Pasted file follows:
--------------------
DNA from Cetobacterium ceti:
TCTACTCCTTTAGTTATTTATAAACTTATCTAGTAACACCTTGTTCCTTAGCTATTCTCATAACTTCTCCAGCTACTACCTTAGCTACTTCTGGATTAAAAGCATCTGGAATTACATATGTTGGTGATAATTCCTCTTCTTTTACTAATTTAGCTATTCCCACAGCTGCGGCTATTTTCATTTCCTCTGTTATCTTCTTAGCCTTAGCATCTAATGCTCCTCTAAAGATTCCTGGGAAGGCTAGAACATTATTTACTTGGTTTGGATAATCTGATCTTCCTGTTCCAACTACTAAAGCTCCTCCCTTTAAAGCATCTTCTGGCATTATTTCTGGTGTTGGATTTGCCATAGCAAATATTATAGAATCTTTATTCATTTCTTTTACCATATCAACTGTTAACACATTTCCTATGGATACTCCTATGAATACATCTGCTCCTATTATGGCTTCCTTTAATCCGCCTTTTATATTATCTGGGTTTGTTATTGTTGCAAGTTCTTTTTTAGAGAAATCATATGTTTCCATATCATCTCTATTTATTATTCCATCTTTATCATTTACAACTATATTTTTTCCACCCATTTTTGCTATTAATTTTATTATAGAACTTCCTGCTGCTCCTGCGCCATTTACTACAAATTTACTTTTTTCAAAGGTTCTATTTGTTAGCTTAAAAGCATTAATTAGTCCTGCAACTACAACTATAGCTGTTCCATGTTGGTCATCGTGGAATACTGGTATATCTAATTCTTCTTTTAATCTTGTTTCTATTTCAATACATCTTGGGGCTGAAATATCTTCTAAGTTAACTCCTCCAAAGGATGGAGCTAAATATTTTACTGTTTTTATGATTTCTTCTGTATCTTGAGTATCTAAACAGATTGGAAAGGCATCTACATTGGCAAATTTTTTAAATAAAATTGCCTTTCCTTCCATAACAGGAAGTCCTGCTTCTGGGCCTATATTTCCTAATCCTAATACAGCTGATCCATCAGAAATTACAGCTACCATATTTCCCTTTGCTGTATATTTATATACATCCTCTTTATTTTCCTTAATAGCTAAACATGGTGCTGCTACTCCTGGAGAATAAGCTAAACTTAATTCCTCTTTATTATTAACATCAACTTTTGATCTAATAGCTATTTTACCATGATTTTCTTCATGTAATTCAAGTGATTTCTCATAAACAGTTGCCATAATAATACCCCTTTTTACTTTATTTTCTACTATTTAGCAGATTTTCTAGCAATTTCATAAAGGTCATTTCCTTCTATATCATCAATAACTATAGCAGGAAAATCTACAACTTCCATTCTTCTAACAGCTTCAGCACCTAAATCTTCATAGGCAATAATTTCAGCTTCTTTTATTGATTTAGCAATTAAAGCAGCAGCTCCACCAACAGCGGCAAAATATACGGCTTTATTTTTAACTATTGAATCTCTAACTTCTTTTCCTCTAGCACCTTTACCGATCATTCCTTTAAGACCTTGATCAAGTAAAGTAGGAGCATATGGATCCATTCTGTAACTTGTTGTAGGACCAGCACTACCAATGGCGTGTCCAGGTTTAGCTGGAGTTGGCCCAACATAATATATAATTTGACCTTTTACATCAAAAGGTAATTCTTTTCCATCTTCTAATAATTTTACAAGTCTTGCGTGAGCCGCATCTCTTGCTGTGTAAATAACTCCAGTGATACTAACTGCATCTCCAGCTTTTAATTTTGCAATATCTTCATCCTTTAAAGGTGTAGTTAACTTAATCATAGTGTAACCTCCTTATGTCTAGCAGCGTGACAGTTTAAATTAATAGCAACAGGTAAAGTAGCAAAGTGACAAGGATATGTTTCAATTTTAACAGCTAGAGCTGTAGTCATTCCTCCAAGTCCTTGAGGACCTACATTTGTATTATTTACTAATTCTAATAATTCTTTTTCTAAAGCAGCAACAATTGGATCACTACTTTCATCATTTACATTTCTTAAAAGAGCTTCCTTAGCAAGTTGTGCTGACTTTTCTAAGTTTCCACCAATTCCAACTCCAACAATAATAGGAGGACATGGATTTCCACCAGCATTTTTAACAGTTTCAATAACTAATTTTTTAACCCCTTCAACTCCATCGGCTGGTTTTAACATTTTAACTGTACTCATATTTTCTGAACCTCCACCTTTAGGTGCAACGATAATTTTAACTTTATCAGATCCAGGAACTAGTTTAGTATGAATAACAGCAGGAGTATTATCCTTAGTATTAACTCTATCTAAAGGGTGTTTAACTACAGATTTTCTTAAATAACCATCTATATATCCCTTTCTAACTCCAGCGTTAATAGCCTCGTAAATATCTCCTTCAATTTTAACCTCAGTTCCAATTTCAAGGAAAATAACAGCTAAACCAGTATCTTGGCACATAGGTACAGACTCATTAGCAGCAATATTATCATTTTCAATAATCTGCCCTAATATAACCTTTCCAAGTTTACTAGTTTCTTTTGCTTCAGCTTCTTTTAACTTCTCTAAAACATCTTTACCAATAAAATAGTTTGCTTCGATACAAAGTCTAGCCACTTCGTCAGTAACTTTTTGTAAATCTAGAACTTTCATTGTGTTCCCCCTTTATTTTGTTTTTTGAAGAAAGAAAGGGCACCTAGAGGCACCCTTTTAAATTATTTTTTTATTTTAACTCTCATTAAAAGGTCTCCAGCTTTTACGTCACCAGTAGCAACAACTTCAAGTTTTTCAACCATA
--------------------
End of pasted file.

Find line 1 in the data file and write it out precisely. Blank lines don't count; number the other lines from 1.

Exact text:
DNA from Cetobacterium ceti: